I love the funnies. I’ve loved them since childhood. My dad would sit me on his lap on his one day off and read the Sunday funnies to me. All the funnies weren’t funny of course. There were adventure series’, police stories, and war-based comic strips as well. I’m happy to say I haven’t outgrown the funnies and I can now read my favorites daily on the Web.
Sometimes the one-panel comics seem to be talking to me about something in my life and I’ll copy it to post on Facebook. If I see a strip that reminds me of a family member or a friend, I’ll insert it in an Email and hope the recipient appreciates my sense of humor. An example is this one:
I spend a lot of my time writing. Sometimes I get a great idea while I’m jogging on the highway. By the time I get home I can’t even remember the subject. Other times I’m typing as fast as I can and Margarita will start talking from the other room. I’ll block her voice momentarily, but suddenly she’ll be behind me with her head on mine and there and my train of thought gets derailed.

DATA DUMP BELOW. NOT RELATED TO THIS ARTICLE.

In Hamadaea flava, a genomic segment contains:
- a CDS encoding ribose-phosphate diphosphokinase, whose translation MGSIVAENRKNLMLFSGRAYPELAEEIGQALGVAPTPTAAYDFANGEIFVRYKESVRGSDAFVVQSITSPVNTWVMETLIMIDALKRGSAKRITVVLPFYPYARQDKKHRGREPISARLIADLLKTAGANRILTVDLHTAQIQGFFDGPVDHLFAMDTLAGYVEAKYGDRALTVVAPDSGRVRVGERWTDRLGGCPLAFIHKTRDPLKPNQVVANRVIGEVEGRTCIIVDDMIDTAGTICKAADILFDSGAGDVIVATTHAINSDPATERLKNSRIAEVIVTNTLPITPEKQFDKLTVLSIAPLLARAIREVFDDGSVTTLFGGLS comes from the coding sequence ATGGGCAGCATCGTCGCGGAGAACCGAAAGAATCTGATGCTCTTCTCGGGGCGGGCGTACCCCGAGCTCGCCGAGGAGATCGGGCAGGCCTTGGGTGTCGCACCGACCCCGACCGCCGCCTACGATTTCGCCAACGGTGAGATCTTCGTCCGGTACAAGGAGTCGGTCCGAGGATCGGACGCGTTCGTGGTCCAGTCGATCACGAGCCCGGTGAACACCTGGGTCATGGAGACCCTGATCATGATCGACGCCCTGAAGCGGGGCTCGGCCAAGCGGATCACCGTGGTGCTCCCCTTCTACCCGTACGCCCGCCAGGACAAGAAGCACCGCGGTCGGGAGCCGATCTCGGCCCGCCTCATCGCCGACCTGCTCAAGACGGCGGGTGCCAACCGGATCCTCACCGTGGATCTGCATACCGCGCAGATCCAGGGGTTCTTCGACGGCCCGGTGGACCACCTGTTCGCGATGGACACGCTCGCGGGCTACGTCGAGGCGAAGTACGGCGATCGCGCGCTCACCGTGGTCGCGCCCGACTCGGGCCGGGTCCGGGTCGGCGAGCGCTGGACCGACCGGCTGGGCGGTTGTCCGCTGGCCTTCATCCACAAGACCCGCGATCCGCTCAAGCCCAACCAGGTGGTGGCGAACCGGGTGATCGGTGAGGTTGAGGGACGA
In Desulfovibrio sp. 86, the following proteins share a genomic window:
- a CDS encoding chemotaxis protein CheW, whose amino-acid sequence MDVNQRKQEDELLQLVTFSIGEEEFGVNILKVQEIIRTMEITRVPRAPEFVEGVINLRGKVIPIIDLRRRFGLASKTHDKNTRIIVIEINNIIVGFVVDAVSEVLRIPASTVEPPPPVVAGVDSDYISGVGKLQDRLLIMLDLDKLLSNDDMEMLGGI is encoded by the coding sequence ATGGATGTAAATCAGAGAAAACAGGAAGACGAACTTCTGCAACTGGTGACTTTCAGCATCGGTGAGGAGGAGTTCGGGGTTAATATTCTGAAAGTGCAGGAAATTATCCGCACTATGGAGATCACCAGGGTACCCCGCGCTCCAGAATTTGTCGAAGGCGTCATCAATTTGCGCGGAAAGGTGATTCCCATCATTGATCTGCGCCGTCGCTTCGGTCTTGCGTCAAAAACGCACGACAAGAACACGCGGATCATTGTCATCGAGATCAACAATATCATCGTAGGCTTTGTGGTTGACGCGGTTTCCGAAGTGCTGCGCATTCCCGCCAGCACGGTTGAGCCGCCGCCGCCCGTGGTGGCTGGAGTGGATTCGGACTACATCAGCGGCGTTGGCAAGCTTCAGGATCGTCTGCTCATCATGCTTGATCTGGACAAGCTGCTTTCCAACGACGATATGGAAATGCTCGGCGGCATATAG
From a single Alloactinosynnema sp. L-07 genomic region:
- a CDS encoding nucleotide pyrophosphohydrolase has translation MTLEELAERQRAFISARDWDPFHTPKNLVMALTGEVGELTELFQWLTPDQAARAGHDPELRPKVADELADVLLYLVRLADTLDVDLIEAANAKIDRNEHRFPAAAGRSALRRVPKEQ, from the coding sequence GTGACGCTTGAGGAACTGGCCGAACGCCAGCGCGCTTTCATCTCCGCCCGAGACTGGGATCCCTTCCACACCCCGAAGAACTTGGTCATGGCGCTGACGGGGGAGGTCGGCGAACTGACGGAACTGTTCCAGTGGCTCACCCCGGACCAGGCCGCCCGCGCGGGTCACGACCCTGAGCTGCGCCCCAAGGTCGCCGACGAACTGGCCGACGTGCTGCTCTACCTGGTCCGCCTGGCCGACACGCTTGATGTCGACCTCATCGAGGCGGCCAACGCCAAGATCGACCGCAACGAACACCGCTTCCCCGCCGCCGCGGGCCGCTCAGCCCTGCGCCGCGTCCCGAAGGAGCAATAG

There are strips that make me think of my life here in El Salvador. I’ve noted often that it’s different here. So when I read “Pooch Cafe”, a strip with anthropomorphic animals and their people whose level of critical thinking and reasoning are at odds with one another, I relate to similar situations between members of my church or my family and me.
So the funnies not only serve to entertain me in my second childhood, but I get to share them with and poke a little fun at others. It’s what I do.
As the campaign for president in the U.S. heats up with its fantasy facts, name-calling, and downright foolishness, it’s the comics who seem to editorialize a bit and put American politics in a spotlight that aims to point out the folly, the bigotry, and the egocentricity of our candidates. It beats bombing campaign offices, shooting donkeys and elephants, or having to face off with the National Guard at your local park or town square.
Keep the jokes coming, I say. We’ll hear lots at the major conventions this fall.